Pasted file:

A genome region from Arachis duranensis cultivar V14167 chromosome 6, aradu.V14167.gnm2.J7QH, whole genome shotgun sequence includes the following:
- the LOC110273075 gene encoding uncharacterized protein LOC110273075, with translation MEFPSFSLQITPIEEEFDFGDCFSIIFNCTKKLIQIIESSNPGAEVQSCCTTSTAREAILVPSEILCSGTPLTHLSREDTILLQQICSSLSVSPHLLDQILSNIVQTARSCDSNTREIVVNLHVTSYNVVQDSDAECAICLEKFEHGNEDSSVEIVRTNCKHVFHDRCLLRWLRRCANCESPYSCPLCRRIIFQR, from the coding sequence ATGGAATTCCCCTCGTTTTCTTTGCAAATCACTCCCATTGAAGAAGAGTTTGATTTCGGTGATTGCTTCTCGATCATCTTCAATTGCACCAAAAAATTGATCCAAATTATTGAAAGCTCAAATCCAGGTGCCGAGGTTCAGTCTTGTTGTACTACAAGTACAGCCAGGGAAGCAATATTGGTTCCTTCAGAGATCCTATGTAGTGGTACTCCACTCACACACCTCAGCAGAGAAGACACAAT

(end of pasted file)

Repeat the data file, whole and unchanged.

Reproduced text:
A genome region from Arachis duranensis cultivar V14167 chromosome 6, aradu.V14167.gnm2.J7QH, whole genome shotgun sequence includes the following:
- the LOC110273075 gene encoding uncharacterized protein LOC110273075, with translation MEFPSFSLQITPIEEEFDFGDCFSIIFNCTKKLIQIIESSNPGAEVQSCCTTSTAREAILVPSEILCSGTPLTHLSREDTILLQQICSSLSVSPHLLDQILSNIVQTARSCDSNTREIVVNLHVTSYNVVQDSDAECAICLEKFEHGNEDSSVEIVRTNCKHVFHDRCLLRWLRRCANCESPYSCPLCRRIIFQR, from the coding sequence ATGGAATTCCCCTCGTTTTCTTTGCAAATCACTCCCATTGAAGAAGAGTTTGATTTCGGTGATTGCTTCTCGATCATCTTCAATTGCACCAAAAAATTGATCCAAATTATTGAAAGCTCAAATCCAGGTGCCGAGGTTCAGTCTTGTTGTACTACAAGTACAGCCAGGGAAGCAATATTGGTTCCTTCAGAGATCCTATGTAGTGGTACTCCACTCACACACCTCAGCAGAGAAGACACAAT